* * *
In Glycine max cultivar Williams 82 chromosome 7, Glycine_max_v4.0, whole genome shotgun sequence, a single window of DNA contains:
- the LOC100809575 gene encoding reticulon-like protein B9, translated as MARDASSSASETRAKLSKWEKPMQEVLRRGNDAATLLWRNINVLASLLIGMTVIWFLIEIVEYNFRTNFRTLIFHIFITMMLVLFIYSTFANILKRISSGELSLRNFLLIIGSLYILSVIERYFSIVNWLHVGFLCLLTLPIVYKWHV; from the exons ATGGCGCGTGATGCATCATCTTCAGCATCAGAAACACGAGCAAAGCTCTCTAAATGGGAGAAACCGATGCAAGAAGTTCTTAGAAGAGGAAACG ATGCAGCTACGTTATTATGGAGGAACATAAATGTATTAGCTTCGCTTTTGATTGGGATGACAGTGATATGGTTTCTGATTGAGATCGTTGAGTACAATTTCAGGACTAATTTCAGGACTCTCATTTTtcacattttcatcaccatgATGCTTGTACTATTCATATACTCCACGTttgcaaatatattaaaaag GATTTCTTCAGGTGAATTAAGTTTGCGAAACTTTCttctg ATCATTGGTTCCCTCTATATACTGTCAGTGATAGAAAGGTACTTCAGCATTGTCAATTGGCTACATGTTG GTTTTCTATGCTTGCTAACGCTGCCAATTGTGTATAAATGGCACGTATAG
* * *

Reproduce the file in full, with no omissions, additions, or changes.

In Glycine max cultivar Williams 82 chromosome 7, Glycine_max_v4.0, whole genome shotgun sequence, a single window of DNA contains:
- the LOC100809575 gene encoding reticulon-like protein B9, translated as MARDASSSASETRAKLSKWEKPMQEVLRRGNDAATLLWRNINVLASLLIGMTVIWFLIEIVEYNFRTNFRTLIFHIFITMMLVLFIYSTFANILKRISSGELSLRNFLLIIGSLYILSVIERYFSIVNWLHVGFLCLLTLPIVYKWHV; from the exons ATGGCGCGTGATGCATCATCTTCAGCATCAGAAACACGAGCAAAGCTCTCTAAATGGGAGAAACCGATGCAAGAAGTTCTTAGAAGAGGAAACG ATGCAGCTACGTTATTATGGAGGAACATAAATGTATTAGCTTCGCTTTTGATTGGGATGACAGTGATATGGTTTCTGATTGAGATCGTTGAGTACAATTTCAGGACTAATTTCAGGACTCTCATTTTtcacattttcatcaccatgATGCTTGTACTATTCATATACTCCACGTttgcaaatatattaaaaag GATTTCTTCAGGTGAATTAAGTTTGCGAAACTTTCttctg ATCATTGGTTCCCTCTATATACTGTCAGTGATAGAAAGGTACTTCAGCATTGTCAATTGGCTACATGTTG GTTTTCTATGCTTGCTAACGCTGCCAATTGTGTATAAATGGCACGTATAG